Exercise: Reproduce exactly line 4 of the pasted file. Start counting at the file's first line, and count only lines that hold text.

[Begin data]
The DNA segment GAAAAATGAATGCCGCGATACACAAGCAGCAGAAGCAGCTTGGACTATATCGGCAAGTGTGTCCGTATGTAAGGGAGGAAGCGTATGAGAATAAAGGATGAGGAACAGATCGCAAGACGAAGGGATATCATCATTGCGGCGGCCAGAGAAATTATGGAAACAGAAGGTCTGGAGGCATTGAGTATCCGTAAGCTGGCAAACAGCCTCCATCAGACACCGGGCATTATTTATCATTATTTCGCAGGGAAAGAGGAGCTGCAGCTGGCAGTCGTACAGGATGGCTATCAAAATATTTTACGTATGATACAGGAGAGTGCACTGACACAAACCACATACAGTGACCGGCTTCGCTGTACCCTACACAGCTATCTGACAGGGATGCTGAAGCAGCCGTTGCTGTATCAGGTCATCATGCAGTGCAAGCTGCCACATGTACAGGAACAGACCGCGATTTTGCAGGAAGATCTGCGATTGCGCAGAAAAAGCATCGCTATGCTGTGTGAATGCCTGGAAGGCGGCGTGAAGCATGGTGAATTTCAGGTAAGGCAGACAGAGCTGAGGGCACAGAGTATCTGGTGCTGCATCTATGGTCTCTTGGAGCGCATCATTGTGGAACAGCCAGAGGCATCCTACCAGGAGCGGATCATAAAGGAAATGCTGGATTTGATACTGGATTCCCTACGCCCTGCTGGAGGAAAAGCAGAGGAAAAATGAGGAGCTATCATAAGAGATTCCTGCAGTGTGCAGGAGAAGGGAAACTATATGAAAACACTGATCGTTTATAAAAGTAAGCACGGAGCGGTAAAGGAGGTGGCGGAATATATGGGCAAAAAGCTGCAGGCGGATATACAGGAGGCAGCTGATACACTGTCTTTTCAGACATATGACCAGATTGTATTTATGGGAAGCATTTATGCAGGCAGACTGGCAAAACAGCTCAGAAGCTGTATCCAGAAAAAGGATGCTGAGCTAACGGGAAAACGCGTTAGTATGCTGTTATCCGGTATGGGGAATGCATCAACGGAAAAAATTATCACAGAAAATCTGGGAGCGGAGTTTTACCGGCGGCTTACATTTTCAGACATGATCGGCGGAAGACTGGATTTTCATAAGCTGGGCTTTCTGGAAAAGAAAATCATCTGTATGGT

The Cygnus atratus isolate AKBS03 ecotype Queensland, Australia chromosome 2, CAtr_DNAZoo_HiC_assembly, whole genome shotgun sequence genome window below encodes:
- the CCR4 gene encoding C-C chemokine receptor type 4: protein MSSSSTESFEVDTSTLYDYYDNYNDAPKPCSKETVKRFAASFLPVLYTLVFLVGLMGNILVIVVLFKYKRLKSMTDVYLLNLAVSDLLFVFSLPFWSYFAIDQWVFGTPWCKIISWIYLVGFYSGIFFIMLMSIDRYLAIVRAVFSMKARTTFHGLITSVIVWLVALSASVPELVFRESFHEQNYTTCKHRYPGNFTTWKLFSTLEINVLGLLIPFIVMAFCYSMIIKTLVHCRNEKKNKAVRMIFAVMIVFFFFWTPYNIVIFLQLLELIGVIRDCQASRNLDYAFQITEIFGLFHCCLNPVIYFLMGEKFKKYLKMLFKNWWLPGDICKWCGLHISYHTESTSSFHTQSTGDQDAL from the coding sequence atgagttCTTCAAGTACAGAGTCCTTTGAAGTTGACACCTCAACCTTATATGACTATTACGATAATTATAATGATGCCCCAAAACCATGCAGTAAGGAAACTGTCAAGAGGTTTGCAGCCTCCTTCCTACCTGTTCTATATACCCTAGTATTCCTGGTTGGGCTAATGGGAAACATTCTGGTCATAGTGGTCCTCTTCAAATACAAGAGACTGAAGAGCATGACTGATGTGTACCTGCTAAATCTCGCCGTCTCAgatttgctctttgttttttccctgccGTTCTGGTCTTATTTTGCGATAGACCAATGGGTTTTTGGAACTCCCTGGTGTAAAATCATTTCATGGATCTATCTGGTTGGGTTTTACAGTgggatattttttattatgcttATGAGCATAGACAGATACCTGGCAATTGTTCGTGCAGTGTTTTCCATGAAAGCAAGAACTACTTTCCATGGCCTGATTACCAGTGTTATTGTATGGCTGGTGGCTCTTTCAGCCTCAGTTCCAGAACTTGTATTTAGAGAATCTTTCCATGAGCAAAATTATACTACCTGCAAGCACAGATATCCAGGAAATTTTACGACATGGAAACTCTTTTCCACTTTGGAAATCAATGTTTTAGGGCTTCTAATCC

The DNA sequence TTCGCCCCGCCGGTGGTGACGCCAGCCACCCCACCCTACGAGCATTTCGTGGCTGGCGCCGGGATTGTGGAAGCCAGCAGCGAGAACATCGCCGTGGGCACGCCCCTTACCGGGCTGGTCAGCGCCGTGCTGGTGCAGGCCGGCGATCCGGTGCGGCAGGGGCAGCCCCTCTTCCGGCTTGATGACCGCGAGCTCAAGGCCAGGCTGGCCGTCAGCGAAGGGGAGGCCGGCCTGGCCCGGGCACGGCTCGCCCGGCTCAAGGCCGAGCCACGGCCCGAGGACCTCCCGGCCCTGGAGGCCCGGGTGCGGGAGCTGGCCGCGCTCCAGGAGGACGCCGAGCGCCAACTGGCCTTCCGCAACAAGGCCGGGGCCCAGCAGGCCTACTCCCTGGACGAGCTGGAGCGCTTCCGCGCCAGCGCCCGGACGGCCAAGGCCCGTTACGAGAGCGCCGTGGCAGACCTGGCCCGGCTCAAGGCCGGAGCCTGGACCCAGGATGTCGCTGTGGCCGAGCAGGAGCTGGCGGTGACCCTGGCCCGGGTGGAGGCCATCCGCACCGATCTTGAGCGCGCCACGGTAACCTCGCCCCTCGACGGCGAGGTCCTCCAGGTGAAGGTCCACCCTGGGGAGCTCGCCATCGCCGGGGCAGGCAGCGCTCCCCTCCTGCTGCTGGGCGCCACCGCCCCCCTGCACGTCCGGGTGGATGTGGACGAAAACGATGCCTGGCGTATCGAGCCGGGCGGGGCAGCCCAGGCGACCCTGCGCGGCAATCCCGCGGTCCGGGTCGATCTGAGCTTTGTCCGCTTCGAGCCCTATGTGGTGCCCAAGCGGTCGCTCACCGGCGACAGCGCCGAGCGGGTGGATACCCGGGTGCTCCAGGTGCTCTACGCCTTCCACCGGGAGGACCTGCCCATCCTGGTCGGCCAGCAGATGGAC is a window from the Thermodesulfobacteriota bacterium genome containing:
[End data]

The DNA sequence TTCGCCCCGCCGGTGGTGACGCCAGCCACCCCACCCTACGAGCATTTCGTGGCTGGCGCCGGGATTGTGGAAGCCAGCAGCGAGAACATCGCCGTGGGCACGCCCCTTACCGGGCTGGTCAGCGCCGTGCTGGTGCAGGCCGGCGATCCGGTGCGGCAGGGGCAGCCCCTCTTCCGGCTTGATGACCGCGAGCTCAAGGCCAGGCTGGCCGTCAGCGAAGGGGAGGCCGGCCTGGCCCGGGCACGGCTCGCCCGGCTCAAGGCCGAGCCACGGCCCGAGGACCTCCCGGCCCTGGAGGCCCGGGTGCGGGAGCTGGCCGCGCTCCAGGAGGACGCCGAGCGCCAACTGGCCTTCCGCAACAAGGCCGGGGCCCAGCAGGCCTACTCCCTGGACGAGCTGGAGCGCTTCCGCGCCAGCGCCCGGACGGCCAAGGCCCGTTACGAGAGCGCCGTGGCAGACCTGGCCCGGCTCAAGGCCGGAGCCTGGACCCAGGATGTCGCTGTGGCCGAGCAGGAGCTGGCGGTGACCCTGGCCCGGGTGGAGGCCATCCGCACCGATCTTGAGCGCGCCACGGTAACCTCGCCCCTCGACGGCGAGGTCCTCCAGGTGAAGGTCCACCCTGGGGAGCTCGCCATCGCCGGGGCAGGCAGCGCTCCCCTCCTGCTGCTGGGCGCCACCGCCCCCCTGCACGTCCGGGTGGATGTGGACGAAAACGATGCCTGGCGTATCGAGCCGGGCGGGGCAGCCCAGGCGACCCTGCGCGGCAATCCCGCGGTCCGGGTCGATCTGAGCTTTGTCCGCTTCGAGCCCTATGTGGTGCCCAAGCGGTCGCTCACCGGCGACAGCGCCGAGCGGGTGGATACCCGGGTGCTCCAGGTGCTCTACGCCTTCCACCGGGAGGACCTGCCCATCCTGGTCGGCCAGCAGATGGAC is a window from the Thermodesulfobacteriota bacterium genome containing: